Vaccinating Providers for HPV Due to Transmission Risk in Ablative Dermatology Procedures

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J Clin Aesthet Dermatol. 2023;16(9):26–27.

by Julien Bourgeois, MD, and Lindy Ross, MD

Dr. Bourgeois is with Creighton University Health Sciences Campus in Phoenix, Arizona. Dr. Ross is with the University of Texas Medical Branch in Galveston, Texas.

FUNDING: No funding was provided for this article.

DISCLOSURES: The authors report no conflicts of interest relevant to the content of this article.


ABSTRACT: Prior research has shown that surgical plume released in ablative procedures poses significant health risks to providers. For dermatologists, the possibility of oropharyngeal human papillomavirus (HPV) inoculation from inhalation of viral particles released in smoke has been previously documented. Despite this, there are limited guidelines of health and safety protocols for physicians performing electrodesiccation or laser surgery and many providers are still not vaccinated against HPV. Due to the occupational risk of autoinoculation, we recommend that all dermatologists be vaccinated against HPV.


Dermatologists regularly use electrosurgical and ablative laser procedures in the management of warts. During these procedures, the heating of verrucous lesions and the surrounding tissue produces smoke, known as surgical plume. Surgical plume has been shown to contain carcinogenic particulate matter, toxins, viruses, and bacteria, and in one study, human papillomavirus (HPV) DNA was detected in surgical plume in 62 percent of ablative laser procedures and 57 percent of electrosurgical procedures on human and bovine warts.1–3

Prior research has demonstrated a risk of HPV transmission to providers from inhaled surgical plume, and the HPV virus has been detected in the airways of providers after ablative procedures.4, 5 In one multicenter study, 8.96 percent of gynecologists who regularly performed electrosurgery were found to have the HPV virus present in nasal epithelial cells.6 In one case study, two incidences of HPV-positive oropharyngeal cancers were reported in physicians performing loop electrical excision procedures (LEEP).7 It is important to note that greater energy settings, like those used in LEEP or cervical electrodesiccation, as well as the use of unipolar/monopolar devices, produce a more significant surgical plume, which might increase the risk of aerosolized HPV exposure.3 While the prevalence of plume-transmitted HPV infection in dermatologic procedures is largely limited to case studies, the risk of transmission has been upheld in animal models, and the occupational risk of these procedures has been maintained in the medical literature.8 For example, two cases of HPV-positive laryngeal papillomatosis have been reported in providers treating anogenital condyloma.5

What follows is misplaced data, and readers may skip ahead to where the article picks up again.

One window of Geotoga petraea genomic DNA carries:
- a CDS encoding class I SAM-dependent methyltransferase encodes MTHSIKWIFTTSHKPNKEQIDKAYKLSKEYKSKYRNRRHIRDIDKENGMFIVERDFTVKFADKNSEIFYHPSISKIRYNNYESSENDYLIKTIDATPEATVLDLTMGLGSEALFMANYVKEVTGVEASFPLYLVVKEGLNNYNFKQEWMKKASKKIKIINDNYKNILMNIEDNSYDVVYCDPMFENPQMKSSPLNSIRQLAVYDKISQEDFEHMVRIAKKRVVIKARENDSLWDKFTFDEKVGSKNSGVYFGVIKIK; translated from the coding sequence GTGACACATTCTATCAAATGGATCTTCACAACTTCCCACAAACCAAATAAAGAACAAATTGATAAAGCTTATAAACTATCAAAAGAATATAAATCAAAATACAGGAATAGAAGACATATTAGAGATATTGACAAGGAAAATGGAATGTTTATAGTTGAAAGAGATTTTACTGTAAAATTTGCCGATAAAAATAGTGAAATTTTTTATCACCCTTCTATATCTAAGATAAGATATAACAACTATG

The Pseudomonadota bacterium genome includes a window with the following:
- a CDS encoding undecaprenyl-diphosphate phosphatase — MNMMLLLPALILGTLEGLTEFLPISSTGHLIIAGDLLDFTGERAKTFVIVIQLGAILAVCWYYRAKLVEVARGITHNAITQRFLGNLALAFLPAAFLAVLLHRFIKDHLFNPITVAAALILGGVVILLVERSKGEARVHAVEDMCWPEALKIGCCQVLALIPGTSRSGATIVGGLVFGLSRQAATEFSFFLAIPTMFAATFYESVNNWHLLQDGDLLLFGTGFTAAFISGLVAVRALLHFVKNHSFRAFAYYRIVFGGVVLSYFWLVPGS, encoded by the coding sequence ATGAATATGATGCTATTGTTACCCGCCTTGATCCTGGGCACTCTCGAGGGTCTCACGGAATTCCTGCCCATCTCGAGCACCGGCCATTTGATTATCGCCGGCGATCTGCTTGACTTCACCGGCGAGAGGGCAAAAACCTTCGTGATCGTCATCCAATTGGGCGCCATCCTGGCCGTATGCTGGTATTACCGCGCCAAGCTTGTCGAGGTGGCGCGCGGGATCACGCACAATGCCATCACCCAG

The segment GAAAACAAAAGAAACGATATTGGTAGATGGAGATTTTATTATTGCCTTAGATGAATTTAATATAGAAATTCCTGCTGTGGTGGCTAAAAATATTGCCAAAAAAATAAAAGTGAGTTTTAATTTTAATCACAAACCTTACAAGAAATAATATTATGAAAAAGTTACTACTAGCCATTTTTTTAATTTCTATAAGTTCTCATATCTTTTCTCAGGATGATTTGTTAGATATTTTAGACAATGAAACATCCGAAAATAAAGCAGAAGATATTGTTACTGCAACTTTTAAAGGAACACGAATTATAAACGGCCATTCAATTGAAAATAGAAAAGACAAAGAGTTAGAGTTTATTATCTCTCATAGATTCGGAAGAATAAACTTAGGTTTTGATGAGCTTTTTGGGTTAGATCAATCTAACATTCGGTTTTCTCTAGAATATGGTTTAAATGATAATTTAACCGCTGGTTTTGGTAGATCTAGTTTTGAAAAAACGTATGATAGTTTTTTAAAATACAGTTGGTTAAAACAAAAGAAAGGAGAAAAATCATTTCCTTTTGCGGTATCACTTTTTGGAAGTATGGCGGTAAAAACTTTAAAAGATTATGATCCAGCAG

While masking and ventilation practices are helpful in minimizing surgical plume hazards, it is likely that great precautions need to be taken to limit the risk of aerosolized HPV transmission.5,9 The HPV vaccine has been shown to be both safe and effective at inducing antibody response, protecting against exposure, and decreasing the incidence and prevalence of HPV infection.10 

In the United States, the 4-valent HPV vaccine Gardasil® was first introduced in 2006. It was replaced by Gardasil®9 (Merck & Co., Inc., Rahway, New Jersey) in 2014 and has since been recommended for all people aged 9 to 26 by the American Committee on Immunization Practices (ACIP).11 Medical schools and physicians typically abide by the Centers for Disease Control Recommended Vaccines for Healthcare Workers, which only includes Hep B, Flu, MMR, Varicella, Tdap, and Meningococcal vaccination guidelines.12